• The Demand Defying Domestic Turkey

    by Nico Scopelliti | Nov 26, 2014
    Turkey is consumed by nearly nine out of 10 Americans on Thanksgiving. Somewhere around 46 million birds will be eaten tomorrow in a country of 300 million people. Naturally, in the days leading up to and even including the last Thursday in November, demand for gobblers skyrockets. So how is it, then, that the per pound price of frozen turkey actually DROPs this time of year rather than increases? It's easy to imagine that supply increases as well. Producers like Butterball have been...
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  • The Demand Defying Domestic Turkey

    by Nico Scopelliti | Nov 26, 2014
    Turkey is consumed by nearly nine out of 10 Americans on Thanksgiving. Somewhere around 46 million birds will be eaten tomorrow in a country of 300 million people. Naturally, in the days leading up to and even including the last Thursday in November, demand for gobblers skyrockets. So how is it, then, that the per pound price of frozen turkey actually DROPs this time of year rather than increases? It's easy to imagine that supply increases as well. Producers like Butterball have been...
    Full story
  • Feedback Loops

    by David Schneider | Nov 25, 2014
    Years ago, in my college days, I owned a VW Rabbit. The car was one of many that emerged from the first US Foreign Trade Zone operated by a foreign carmaker in Westmoreland County, Pennsylvania. That four-door Rabbit was one of many mistakes that rolled out the doors in Westmoreland. It had a GTI motor and five-speed manual transmission, but all of the other running gear of a GL Model. It was a fun car with the extra power of the 1.8 liter fuel-injected motor. That mistake was a great car for a...
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  • Scale & Scaling of DSTO – Part 2 of 2

    by David Schneider | Nov 24, 2014
    Scaling in the Field Throughout my career I watched how stores and distribution centers developed their own DSTO of engagement with the corporate office. A memory of one Distribution Operation in particular stands out. There was a change of General Managers, in which the new General Manager was promoted into his position when the previous GM moved to a new company. The former GM had maintained an open-door policy, open and communicative with the workers on the floor, with the managers in the...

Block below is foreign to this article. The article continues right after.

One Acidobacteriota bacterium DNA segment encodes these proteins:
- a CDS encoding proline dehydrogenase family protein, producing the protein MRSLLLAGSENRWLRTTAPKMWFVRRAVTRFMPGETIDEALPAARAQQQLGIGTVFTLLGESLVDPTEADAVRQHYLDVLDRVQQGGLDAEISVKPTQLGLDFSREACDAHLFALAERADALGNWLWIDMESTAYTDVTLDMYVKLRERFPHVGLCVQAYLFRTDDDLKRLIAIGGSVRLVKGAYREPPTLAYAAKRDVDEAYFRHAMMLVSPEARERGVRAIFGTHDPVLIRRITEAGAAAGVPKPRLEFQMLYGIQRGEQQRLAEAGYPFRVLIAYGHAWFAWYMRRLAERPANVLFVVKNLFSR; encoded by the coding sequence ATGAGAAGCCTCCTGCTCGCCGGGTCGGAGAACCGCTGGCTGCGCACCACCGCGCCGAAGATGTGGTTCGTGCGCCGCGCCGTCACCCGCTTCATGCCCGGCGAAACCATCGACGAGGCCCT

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  • Escape Velocity: Rocket – Part 1 of 2

    by Pasquale Scopelliti | Nov 21, 2014
    A rocket is a missile, spacecraft, aircraft or other vehicle that obtains thrust from a rocket engine. That definition quite surprised me.  It’s from the same source as the image above, and essentially ties a rocket to its engine.  The definition continues:  “Rocket engine exhaust is formed entirely from propellants carried within the rocket before use. Rocket engines work by action and reaction. Rocket engines push rockets forward simply by throwing their exhaust...
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  • Throwback Thursday - WHAT EVER HAPPENED TO “CASH IS KING”? Part 3

    by Mike Starling | Nov 20, 2014
    PART III: STUFFING THE PIGGY BANK BEATS HANGING OUT IN THE UNEMPLOYMENT LINE LEADERSHIP CHALLENGE: Emulating Dad’s no nonsense nose-to-the-grindstone work ethic, Junior busied himself in aisle 2, the non-perishable sector of the family food-storage warehouse. Dutifully reviewing and working to fill the customer order pick-ticket he clutched in his left hand, he paused in front of bay 3 and reached up to level 2 to pluck six of “Aunt Janie’s Butter Salted Biscuits, 10oz tin, in...
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  • The Thumbprint of God

    by Nico Scopelliti | Nov 19, 2014
    There are no straight lines in nature and certainly no squares or rectangles formed of them. You won't find any perfect circles, either. Ripples and rainbows and the rings of Saturn come close, but "a perfect circle is a geometrical idealization," as John Adam, mathematics professor at Old Dominion University, says. Therefore, we can imagine them, and we may even be able to create a close approximation of finite precision, but they certainly don't exist in nature. What does exist in nature,...
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  • Scale & Scaling of DSTO – Part 1 of 2

    by David Schneider | Nov 18, 2014
    One of the reasons I don’t agree with the logic of depicting Strategy and Tactics as a pyramid is the idea that Strategy belongs in the executive suite and Tactics on the floor. The pyramid structure ignores how Doctrine, Strategy, Tactics, and Operations can scale up and down an organization, and it ignores how you can observe all four components at work in the boardroom and the break room. Let me use a military situation to illustrate. Let’s assume the Doctrine of the battle is...
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